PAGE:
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Is it safe to assume that chainlink oracles have an upper bound on the price feed, eg it fits into uint96, or perhaps a smaller or larger number? It would be great to know the absolute largest number that a chainlink oracle price feed could provide, and potential escaping mechanisms in case this price is exceeded.

Thanks a lot for helping!

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    Hey Pete, welcome to StackExchange! It is easier for us to answer your questions if you post them separately. – Paul Razvan Berg Jan 23 at 9:37
  • Also as a side note, this may answer your first question: Do all Chainlink feeds return prices with 8 decimals of precision? – Paul Razvan Berg Jan 23 at 9:37
  • @Pete, I edited your question so that it's just one. As Paul wrote, the other answer is there. – Patrick Collins Jan 23 at 17:04
  • I realize now that my question was poorly phrased, because I was looking for a practical upper bound. The largest chainlink price feed number on the Kovan testnet consists of 66 bits, so we have decided to go for a uint88 to accommodate for a factor four million prince increase. – Pete L. Jan 29 at 8:08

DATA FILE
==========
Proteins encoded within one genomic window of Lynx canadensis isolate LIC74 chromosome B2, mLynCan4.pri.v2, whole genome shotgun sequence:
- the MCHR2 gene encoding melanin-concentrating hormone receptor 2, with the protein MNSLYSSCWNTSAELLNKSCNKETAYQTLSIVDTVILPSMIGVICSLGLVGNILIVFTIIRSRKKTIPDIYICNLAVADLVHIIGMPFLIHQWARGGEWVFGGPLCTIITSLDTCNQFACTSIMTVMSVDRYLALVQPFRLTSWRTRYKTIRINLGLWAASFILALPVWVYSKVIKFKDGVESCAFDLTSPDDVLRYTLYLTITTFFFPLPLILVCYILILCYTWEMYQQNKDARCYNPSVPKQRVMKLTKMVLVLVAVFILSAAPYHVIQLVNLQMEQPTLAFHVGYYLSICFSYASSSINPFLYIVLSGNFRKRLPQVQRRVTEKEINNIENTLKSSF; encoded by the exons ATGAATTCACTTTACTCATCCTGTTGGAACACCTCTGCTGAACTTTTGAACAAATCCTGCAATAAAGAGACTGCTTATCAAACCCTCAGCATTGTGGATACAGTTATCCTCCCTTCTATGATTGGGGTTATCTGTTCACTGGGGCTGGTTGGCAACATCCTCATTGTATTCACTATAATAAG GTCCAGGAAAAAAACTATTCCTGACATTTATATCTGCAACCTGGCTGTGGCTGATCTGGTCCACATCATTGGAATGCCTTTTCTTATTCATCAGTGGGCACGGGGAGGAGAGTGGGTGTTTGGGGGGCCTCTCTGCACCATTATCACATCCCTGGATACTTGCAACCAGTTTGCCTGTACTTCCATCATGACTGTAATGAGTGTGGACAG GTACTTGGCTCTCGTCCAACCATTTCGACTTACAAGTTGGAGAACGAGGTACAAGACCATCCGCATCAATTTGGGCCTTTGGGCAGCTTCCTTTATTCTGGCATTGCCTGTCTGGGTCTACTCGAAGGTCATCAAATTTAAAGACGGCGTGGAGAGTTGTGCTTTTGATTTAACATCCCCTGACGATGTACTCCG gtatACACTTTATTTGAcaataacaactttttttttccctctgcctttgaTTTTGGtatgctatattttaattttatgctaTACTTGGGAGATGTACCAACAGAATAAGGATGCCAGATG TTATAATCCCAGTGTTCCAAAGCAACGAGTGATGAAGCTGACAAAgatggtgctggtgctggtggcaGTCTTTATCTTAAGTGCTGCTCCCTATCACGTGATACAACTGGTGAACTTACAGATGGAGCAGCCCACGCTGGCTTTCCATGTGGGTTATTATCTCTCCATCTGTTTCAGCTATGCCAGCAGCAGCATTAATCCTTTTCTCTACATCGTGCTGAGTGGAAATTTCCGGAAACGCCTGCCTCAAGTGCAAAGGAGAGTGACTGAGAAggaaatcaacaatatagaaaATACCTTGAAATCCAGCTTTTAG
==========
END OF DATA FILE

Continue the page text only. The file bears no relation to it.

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The largest number can be a number that fits into an int256

More info:

Chainlink price feeds can be implemented whatever way works in the future, right now they use an int256 since it should cover most use cases, and should be big enough. In the event, a bigger number was needed (which would be a HUGE number), a different price feed would likely be deployed with a solution to that problem.

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